What's in a Name?
Looks aren't everything, but if you're a deer in the West, looks play an important role in determining whether you're called a mule deer, black-tailed deer or white-tailed deer. Behavior and habitat contribute, as well.
Species and Subspecies
Subtle variations in characteristics such as size, behavior and appearance in deer occur because of local habitat, food or weather conditions. There have been as many as 11 subspecies of mule deer and 30 subspecies of white-tailed deer described – all of these subspecies belong to two recognized species of deer in the West; mule deer and white-tailed deer. Black-tailed deer are also found in the West, but they are actually a subspecies of mule deer. All deer are members of the Cervidae family, hoofed mammals that have antlers such as elk, moose and caribou.
Mule deer were first described in North America in 1817 based on field notes made by Charles Le Raye while he was held captive by the Sioux tribe on the Big Sioux River in South Dakota. The scientific name of the species, hemionus, literally means "half-mule,” because the ears are similar to those of a mule.
Differences Between Species
There are several ways to tell a mule deer from a white-tailed deer, a critical need for hunters who must be able to identify species in areas where both exist. Mule deer differ from white-tailed deer in several ways, but because of variation within each species, some mule deer and white-tailed deer cannot be quickly identified. Black-tailed deer further cloud the identification issue because they display characteristics similar to both white-tailed deer and other mule deer subspecies.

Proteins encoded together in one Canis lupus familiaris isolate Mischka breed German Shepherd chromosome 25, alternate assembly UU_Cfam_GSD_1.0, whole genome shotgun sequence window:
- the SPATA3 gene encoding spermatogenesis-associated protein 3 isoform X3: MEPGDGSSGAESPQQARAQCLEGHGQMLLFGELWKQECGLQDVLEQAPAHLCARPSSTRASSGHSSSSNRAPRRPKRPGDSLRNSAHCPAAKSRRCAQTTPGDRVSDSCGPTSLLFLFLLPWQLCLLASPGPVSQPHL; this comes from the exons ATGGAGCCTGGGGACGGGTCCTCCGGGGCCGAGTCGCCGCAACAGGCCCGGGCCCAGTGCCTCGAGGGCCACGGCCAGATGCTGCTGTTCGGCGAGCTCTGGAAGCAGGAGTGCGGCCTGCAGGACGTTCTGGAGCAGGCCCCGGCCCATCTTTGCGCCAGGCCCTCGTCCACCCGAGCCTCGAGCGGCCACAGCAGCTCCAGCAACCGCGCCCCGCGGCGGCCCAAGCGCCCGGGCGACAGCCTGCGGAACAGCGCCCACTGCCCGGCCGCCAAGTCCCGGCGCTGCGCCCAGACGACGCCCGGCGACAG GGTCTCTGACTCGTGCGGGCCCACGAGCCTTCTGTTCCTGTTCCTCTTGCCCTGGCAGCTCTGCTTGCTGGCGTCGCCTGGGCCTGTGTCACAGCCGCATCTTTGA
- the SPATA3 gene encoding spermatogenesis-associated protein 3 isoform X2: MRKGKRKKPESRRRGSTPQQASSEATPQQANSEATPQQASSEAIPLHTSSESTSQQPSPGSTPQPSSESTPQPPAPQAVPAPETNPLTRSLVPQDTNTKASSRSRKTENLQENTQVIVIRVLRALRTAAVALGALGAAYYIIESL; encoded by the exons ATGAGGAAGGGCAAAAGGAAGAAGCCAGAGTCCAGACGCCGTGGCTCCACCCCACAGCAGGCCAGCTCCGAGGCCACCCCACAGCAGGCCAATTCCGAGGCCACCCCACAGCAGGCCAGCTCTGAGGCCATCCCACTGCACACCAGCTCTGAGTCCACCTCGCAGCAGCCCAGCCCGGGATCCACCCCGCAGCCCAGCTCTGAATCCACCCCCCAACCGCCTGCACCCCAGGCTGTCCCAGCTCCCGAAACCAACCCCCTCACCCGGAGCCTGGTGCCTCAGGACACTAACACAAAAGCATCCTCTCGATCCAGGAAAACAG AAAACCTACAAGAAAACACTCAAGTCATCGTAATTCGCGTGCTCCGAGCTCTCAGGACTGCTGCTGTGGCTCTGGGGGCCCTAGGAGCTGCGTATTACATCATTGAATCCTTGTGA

When used alone, some of the identifying characteristics can be confusing. Thus, it is important to use several characteristics to identify species.
White-tailed deer have a wide, flattened tail that is broad at the base and narrower at the tip. A darker backside contrasts the pure white underside. The darker tail is edged with white fringe hairs that are an extension of the white underside. White-tailed deer lack a large, conspicuous white rump, and have tails that are at least 7 1/2 inches long.
Mule deer tails appear cylindrical, or rope-like, and are usually white on the backside, with a distinctive black tip surrounded by a large, obvious white rump. Some mule deer may have a thin dark line running down the back surface of the tail. Mule deer tails are less than 7 1/2 inches long.
Antlers are the least reliable characteristic to use when trying to differentiate mule deer from whitetailed deer because of the variation in antler shape and form in both species. Antlers can, however, help identification when used in combination with other characteristics.
Mature mule deer bucks have antlers with main beams that sweep outward and upward, forking once and then forking again. Brow tines are not always present. Mature bucks typically have eight to 10 total points (including brow tines that exceed one inch). These bucks are considered 4-point bucks (the number of points on one side of the rack excluding the brow tines).
Typical white-tailed deer antlers have several antler tines that arise singly off a main beam that sweeps outward and forward from the bases. The brow tines are nearly always present and usually prominent. Mature white-tailed deer bucks frequently have eight total points, including the brow tines.
It is not unusual for white-tailed deer to have forked tines like those of a mule deer, or for mule deer tines to arise from the main beam like those of a white-tailed deer. Mule deer bucks less than three years of age are frequently mistaken for large white-tailed deer because the tines have not yet developed the characteristic fork.
There may also be regional differences in antler form. For example, the white-tailed deer in the Carmen Mountains of northern Mexico seem to have a high degree of forked antlers like a mule deer.